I'd appreciate it if someone would look this over for me. This is probably easier than I am making it.

Let A, B, and C be subsets of a set X. I wish to show

$\displaystyle \displaystyle B = C \Leftrightarrow A \cup B = A \cup C$

First: $\displaystyle \displaystyle B = C \implies A \cup B = A \cup C $

If $\displaystyle x \in B$ then $\displaystyle x \in A \cup B$, but $\displaystyle x \in B \implies x \in C$, thus $\displaystyle \forall x \in B \text{, } x \in A \cup C$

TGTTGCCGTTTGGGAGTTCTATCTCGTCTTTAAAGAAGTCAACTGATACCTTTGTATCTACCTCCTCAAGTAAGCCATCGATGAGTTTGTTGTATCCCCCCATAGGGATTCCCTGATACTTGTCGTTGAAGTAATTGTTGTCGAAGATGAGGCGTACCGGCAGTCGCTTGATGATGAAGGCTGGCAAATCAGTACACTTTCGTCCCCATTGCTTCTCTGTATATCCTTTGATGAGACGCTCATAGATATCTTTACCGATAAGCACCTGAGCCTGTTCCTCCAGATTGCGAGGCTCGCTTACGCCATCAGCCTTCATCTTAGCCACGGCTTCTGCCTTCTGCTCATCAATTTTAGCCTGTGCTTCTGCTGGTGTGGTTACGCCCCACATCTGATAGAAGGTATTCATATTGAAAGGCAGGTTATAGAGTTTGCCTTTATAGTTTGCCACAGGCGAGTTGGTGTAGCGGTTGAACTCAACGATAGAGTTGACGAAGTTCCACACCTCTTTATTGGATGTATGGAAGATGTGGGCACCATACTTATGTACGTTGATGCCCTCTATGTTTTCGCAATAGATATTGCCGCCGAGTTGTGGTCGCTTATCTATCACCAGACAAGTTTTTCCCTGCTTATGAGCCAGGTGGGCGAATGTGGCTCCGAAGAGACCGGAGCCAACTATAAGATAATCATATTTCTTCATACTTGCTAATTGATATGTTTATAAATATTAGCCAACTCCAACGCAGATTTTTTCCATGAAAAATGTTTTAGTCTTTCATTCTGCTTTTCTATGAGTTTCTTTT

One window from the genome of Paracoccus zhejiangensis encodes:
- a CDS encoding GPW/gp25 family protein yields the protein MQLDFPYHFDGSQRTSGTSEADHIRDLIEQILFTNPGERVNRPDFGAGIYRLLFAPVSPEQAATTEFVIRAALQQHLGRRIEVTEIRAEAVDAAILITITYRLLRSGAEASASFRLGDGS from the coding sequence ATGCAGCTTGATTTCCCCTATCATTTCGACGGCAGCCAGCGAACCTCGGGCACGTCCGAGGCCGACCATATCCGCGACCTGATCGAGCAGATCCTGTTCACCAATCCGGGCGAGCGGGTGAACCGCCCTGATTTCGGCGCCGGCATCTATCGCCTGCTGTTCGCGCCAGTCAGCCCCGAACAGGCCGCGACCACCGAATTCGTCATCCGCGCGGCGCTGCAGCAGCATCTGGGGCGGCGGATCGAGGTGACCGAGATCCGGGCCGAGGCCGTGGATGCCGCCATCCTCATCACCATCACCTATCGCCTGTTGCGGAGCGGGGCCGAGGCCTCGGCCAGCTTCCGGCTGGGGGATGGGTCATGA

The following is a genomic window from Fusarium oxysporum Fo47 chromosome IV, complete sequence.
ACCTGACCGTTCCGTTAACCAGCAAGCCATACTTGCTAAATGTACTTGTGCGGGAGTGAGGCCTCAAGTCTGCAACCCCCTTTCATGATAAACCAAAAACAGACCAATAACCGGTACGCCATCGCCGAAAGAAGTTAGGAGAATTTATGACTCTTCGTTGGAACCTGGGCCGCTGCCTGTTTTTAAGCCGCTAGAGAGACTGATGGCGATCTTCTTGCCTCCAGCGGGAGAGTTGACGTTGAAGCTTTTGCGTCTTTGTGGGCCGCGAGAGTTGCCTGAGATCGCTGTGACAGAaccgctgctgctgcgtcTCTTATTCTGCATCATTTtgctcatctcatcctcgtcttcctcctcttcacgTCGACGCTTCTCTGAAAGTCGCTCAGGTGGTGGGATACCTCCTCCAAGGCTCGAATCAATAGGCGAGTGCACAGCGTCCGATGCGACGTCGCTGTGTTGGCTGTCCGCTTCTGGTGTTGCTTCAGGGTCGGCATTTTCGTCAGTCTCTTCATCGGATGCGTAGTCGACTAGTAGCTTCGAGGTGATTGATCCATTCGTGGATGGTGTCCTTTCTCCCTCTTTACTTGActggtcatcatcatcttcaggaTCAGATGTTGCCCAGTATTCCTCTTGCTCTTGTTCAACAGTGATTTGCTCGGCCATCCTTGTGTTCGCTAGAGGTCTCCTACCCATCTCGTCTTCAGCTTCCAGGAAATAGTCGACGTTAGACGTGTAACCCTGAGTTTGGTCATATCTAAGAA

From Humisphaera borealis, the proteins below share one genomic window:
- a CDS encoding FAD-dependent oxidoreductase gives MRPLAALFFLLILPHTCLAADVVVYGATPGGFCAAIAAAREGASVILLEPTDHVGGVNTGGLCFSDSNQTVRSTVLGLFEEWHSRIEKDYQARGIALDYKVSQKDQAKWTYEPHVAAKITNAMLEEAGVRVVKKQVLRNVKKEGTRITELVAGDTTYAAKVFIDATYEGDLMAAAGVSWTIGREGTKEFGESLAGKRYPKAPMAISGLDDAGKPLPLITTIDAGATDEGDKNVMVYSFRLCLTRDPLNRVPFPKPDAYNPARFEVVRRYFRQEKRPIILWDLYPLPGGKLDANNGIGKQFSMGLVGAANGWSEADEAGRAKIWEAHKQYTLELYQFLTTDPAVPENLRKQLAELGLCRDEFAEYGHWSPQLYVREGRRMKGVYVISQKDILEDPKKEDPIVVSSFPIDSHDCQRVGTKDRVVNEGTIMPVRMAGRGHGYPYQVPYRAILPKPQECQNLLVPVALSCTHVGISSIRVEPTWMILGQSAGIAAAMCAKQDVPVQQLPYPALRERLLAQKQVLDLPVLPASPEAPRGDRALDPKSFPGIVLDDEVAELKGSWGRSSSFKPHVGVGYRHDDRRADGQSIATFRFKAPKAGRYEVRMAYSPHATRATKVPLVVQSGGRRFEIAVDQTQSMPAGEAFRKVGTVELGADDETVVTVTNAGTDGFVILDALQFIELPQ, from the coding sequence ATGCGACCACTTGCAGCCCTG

Thus $\displaystyle A \cup B \subset A \cup C$. Since the roles of B and C are interchangable in the above by symmetry we also have that $\displaystyle A \cup C \subset A \cup B$. Thus $\displaystyle A \cup B = A \cup C$.

I can't figure out how to start the other half: $\displaystyle A \cup B = A \cup C \implies B = C$. If $\displaystyle x \in A$ I can't seem to go anywhere and if $\displaystyle x \in B - A$ I get down to a statement that says $\displaystyle B - A = C - A$, which seems to be a rather circular result. (I think this means $\displaystyle B = C $ since $\displaystyle x \not \in A$, but I'm a little sketchy on the logic here.)

Thanks in advance for the help.

-Dan